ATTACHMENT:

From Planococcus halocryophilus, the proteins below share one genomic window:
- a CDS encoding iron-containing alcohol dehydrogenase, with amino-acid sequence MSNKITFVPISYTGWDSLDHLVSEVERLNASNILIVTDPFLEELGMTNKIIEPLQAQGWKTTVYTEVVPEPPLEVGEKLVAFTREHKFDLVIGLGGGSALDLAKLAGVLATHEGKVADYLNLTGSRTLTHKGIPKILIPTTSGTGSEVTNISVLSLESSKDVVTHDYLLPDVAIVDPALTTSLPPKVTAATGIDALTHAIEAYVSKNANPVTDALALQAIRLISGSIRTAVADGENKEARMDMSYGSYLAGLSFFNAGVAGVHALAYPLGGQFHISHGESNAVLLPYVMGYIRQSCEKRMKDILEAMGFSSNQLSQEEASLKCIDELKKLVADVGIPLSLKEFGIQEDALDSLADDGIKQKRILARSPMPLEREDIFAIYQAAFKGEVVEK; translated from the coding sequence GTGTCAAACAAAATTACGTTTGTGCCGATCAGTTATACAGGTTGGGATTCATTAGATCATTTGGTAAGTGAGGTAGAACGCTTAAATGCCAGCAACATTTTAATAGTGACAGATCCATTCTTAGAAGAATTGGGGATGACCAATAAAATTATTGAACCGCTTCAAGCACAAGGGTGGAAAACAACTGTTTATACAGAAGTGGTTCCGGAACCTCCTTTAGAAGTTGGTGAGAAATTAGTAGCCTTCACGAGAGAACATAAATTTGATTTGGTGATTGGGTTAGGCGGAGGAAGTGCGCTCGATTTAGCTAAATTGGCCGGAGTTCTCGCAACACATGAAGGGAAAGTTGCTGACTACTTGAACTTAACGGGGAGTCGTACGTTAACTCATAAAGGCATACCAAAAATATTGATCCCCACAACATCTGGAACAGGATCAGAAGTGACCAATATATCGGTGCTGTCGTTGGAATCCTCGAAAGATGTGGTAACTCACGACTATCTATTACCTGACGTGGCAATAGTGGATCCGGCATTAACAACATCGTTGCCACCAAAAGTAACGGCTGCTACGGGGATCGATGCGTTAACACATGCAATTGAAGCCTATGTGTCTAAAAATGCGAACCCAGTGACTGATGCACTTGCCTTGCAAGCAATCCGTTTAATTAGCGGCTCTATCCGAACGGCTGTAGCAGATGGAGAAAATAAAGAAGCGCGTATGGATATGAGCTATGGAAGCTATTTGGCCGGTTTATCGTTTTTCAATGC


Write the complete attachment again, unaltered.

From Planococcus halocryophilus, the proteins below share one genomic window:
- a CDS encoding iron-containing alcohol dehydrogenase, with amino-acid sequence MSNKITFVPISYTGWDSLDHLVSEVERLNASNILIVTDPFLEELGMTNKIIEPLQAQGWKTTVYTEVVPEPPLEVGEKLVAFTREHKFDLVIGLGGGSALDLAKLAGVLATHEGKVADYLNLTGSRTLTHKGIPKILIPTTSGTGSEVTNISVLSLESSKDVVTHDYLLPDVAIVDPALTTSLPPKVTAATGIDALTHAIEAYVSKNANPVTDALALQAIRLISGSIRTAVADGENKEARMDMSYGSYLAGLSFFNAGVAGVHALAYPLGGQFHISHGESNAVLLPYVMGYIRQSCEKRMKDILEAMGFSSNQLSQEEASLKCIDELKKLVADVGIPLSLKEFGIQEDALDSLADDGIKQKRILARSPMPLEREDIFAIYQAAFKGEVVEK; translated from the coding sequence GTGTCAAACAAAATTACGTTTGTGCCGATCAGTTATACAGGTTGGGATTCATTAGATCATTTGGTAAGTGAGGTAGAACGCTTAAATGCCAGCAACATTTTAATAGTGACAGATCCATTCTTAGAAGAATTGGGGATGACCAATAAAATTATTGAACCGCTTCAAGCACAAGGGTGGAAAACAACTGTTTATACAGAAGTGGTTCCGGAACCTCCTTTAGAAGTTGGTGAGAAATTAGTAGCCTTCACGAGAGAACATAAATTTGATTTGGTGATTGGGTTAGGCGGAGGAAGTGCGCTCGATTTAGCTAAATTGGCCGGAGTTCTCGCAACACATGAAGGGAAAGTTGCTGACTACTTGAACTTAACGGGGAGTCGTACGTTAACTCATAAAGGCATACCAAAAATATTGATCCCCACAACATCTGGAACAGGATCAGAAGTGACCAATATATCGGTGCTGTCGTTGGAATCCTCGAAAGATGTGGTAACTCACGACTATCTATTACCTGACGTGGCAATAGTGGATCCGGCATTAACAACATCGTTGCCACCAAAAGTAACGGCTGCTACGGGGATCGATGCGTTAACACATGCAATTGAAGCCTATGTGTCTAAAAATGCGAACCCAGTGACTGATGCACTTGCCTTGCAAGCAATCCGTTTAATTAGCGGCTCTATCCGAACGGCTGTAGCAGATGGAGAAAATAAAGAAGCGCGTATGGATATGAGCTATGGAAGCTATTTGGCCGGTTTATCGTTTTTCAATGC